In its continuing quest to prove to investors that it will be an advertising powerhouse, Twitter announced Monday that it had acquired an ad-tech startup and launched the ability to more powerfully promote mobile applications on its service.

The San Francisco social-networking company confirmed the acquisition of TapCommerce, a New York startup that focuses on "retargeting" -- contacting customers who have expressed an interest in purchasing something online in an attempt to close the deal.

"Advertisers spend aggressively to get new users, but re-activating existing or previous users can provide just as attractive a return on investment," Twitter's vice president of global online sales, Richard Alfonsi, said in the company's blog post on the acquisition.

Twitter did not release a purchase price for the acquisition, though Recode reported the deal was for about $100 million in breaking the news before it was announced, and Bloomberg News later reported the same figure; both reports cited an anonymous source. That purchase price is larger than most Twitter acquisitions, which typically focus on acquiring engineering talent or specific functions, but pales in comparison to the $350 million purchase of ad-tech company MoPub, Twitter's largest acquisition to date and the core of its advertising offering.

"It's another step in this bigger vision we've started to put together about mobile advertising," Alfonsi told Bloomberg in an interview on the subject.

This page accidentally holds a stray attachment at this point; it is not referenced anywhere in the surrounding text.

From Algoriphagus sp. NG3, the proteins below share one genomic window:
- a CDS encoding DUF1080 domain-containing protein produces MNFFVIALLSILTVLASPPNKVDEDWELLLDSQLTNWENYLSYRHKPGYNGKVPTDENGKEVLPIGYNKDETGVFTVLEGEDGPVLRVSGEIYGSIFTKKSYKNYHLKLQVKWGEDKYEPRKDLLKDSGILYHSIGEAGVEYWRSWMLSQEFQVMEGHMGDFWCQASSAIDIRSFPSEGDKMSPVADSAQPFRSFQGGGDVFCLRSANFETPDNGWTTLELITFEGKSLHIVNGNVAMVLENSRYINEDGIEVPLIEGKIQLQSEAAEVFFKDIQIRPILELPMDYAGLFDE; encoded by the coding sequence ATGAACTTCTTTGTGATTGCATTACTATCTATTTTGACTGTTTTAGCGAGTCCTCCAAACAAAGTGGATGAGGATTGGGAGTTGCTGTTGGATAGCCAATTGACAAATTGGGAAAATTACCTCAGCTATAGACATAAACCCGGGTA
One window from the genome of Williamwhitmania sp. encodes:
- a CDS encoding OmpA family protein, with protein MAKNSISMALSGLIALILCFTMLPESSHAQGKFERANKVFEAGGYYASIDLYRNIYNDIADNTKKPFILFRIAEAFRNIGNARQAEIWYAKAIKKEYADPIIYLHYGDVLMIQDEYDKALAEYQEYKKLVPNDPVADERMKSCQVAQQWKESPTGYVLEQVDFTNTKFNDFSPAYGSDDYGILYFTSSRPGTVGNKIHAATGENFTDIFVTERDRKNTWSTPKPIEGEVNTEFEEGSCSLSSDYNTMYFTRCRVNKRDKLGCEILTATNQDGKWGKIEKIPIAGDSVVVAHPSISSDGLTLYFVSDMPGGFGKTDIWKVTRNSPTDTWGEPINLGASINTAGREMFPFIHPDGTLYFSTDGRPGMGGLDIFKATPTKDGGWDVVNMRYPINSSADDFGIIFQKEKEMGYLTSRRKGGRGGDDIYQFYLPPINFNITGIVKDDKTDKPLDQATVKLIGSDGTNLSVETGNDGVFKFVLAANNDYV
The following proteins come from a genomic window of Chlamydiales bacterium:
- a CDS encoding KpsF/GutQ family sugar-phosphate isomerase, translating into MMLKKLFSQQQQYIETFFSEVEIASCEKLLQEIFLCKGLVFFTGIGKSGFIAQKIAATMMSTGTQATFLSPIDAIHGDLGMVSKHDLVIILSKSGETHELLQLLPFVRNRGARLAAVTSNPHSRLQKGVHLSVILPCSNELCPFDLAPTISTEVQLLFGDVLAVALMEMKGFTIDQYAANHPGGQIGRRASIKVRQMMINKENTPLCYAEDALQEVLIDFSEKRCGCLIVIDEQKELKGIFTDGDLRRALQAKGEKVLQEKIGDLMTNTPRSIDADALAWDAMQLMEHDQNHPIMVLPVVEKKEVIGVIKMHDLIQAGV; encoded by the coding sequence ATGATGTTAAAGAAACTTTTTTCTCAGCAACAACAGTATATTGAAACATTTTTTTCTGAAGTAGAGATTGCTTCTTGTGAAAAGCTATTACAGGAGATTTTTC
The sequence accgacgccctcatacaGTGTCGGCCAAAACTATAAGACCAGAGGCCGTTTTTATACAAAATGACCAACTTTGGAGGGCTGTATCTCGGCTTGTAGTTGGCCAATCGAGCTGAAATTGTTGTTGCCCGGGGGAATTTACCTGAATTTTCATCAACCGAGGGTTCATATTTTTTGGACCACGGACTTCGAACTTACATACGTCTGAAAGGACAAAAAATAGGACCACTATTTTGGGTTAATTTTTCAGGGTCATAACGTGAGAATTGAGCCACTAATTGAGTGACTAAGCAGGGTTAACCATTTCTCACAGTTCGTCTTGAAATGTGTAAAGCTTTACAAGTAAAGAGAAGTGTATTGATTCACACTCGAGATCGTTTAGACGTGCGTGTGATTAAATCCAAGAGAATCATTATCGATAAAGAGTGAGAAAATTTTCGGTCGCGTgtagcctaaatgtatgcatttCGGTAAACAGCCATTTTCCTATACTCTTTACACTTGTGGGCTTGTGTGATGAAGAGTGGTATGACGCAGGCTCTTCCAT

Earlier in the day, Twitter announced another aspect of its vision with the official rollout of ads that allow users to install mobile applications, an advertising concept that proved profitable for Facebook and could leverage Twitter's large audience of mobile users. Twitter began testing ads that allow users to instantly begin installing a mobile app in April, and companies such as ride-sharing app Lyft and video-game giant Electronic Arts praised the offering in Twitter's blog post on the official rollout Monday.

"We were able to drive a significant number of installs for our suite of casual and core games," Uyen Uyen Ton Nu, senior manager for social acquisition at Redwood City-based EA, said in the blog post.

Twitter sold shares at $26 apiece in a 2013 initial public offering and shot higher in the first few months of the stock's availability, but slowing user growth has hurt the company's market capitalization of late. Shares gained 0.1 percent to $40.97 Monday, and increased 26.3 percent in the month of June, but that price is still 45 percent lower than Twitter's all-time intraday high of $74.73.